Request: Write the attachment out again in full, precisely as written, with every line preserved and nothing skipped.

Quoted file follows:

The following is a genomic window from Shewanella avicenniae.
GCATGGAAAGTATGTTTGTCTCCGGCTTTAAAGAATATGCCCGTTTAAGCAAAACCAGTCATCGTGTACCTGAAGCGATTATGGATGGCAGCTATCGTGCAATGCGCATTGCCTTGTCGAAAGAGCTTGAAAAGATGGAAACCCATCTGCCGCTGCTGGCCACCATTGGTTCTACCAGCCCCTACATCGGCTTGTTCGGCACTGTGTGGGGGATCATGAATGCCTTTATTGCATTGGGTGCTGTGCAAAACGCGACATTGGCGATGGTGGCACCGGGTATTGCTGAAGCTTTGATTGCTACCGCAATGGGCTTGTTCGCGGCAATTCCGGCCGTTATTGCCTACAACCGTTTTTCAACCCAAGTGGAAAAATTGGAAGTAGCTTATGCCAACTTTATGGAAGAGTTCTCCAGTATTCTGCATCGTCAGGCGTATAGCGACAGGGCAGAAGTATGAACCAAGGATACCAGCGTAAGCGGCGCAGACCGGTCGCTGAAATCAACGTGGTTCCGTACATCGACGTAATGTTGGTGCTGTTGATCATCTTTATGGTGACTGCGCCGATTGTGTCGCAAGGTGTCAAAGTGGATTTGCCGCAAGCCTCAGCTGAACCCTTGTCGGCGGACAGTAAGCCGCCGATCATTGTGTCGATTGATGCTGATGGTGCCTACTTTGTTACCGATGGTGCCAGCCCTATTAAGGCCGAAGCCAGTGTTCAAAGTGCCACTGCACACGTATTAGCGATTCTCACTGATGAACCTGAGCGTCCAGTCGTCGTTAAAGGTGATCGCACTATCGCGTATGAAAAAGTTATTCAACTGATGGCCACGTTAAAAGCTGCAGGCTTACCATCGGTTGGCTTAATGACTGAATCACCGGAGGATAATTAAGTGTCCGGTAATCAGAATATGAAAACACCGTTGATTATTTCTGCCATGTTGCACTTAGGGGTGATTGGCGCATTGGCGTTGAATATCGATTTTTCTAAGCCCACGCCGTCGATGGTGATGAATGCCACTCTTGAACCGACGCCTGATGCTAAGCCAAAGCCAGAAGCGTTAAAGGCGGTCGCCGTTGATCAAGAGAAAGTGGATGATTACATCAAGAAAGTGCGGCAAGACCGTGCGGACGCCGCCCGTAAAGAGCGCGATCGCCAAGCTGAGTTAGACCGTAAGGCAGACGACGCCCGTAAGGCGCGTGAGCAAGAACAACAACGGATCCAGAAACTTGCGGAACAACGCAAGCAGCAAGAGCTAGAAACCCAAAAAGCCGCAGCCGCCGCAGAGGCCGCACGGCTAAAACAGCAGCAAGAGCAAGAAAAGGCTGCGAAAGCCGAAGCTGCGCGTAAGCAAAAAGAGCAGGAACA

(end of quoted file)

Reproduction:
The following is a genomic window from Shewanella avicenniae.
GCATGGAAAGTATGTTTGTCTCCGGCTTTAAAGAATATGCCCGTTTAAGCAAAACCAGTCATCGTGTACCTGAAGCGATTATGGATGGCAGCTATCGTGCAATGCGCATTGCCTTGTCGAAAGAGCTTGAAAAGATGGAAACCCATCTGCCGCTGCTGGCCACCATTGGTTCTACCAGCCCCTACATCGGCTTGTTCGGCACTGTGTGGGGGATCATGAATGCCTTTATTGCATTGGGTGCTGTGCAAAACGCGACATTGGCGATGGTGGCACCGGGTATTGCTGAAGCTTTGATTGCTACCGCAATGGGCTTGTTCGCGGCAATTCCGGCCGTTATTGCCTACAACCGTTTTTCAACCCAAGTGGAAAAATTGGAAGTAGCTTATGCCAACTTTATGGAAGAGTTCTCCAGTATTCTGCATCGTCAGGCGTATAGCGACAGGGCAGAAGTATGAACCAAGGATACCAGCGTAAGCGGCGCAGACCGGTCGCTGAAATCAACGTGGTTCCGTACATCGACGTAATGTTGGTGCTGTTGATCATCTTTATGGTGACTGCGCCGATTGTGTCGCAAGGTGTCAAAGTGGATTTGCCGCAAGCCTCAGCTGAACCCTTGTCGGCGGACAGTAAGCCGCCGATCATTGTGTCGATTGATGCTGATGGTGCCTACTTTGTTACCGATGGTGCCAGCCCTATTAAGGCCGAAGCCAGTGTTCAAAGTGCCACTGCACACGTATTAGCGATTCTCACTGATGAACCTGAGCGTCCAGTCGTCGTTAAAGGTGATCGCACTATCGCGTATGAAAAAGTTATTCAACTGATGGCCACGTTAAAAGCTGCAGGCTTACCATCGGTTGGCTTAATGACTGAATCACCGGAGGATAATTAAGTGTCCGGTAATCAGAATATGAAAACACCGTTGATTATTTCTGCCATGTTGCACTTAGGGGTGATTGGCGCATTGGCGTTGAATATCGATTTTTCTAAGCCCACGCCGTCGATGGTGATGAATGCCACTCTTGAACCGACGCCTGATGCTAAGCCAAAGCCAGAAGCGTTAAAGGCGGTCGCCGTTGATCAAGAGAAAGTGGATGATTACATCAAGAAAGTGCGGCAAGACCGTGCGGACGCCGCCCGTAAAGAGCGCGATCGCCAAGCTGAGTTAGACCGTAAGGCAGACGACGCCCGTAAGGCGCGTGAGCAAGAACAACAACGGATCCAGAAACTTGCGGAACAACGCAAGCAGCAAGAGCTAGAAACCCAAAAAGCCGCAGCCGCCGCAGAGGCCGCACGGCTAAAACAGCAGCAAGAGCAAGAAAAGGCTGCGAAAGCCGAAGCTGCGCGTAAGCAAAAAGAGCAGGAACA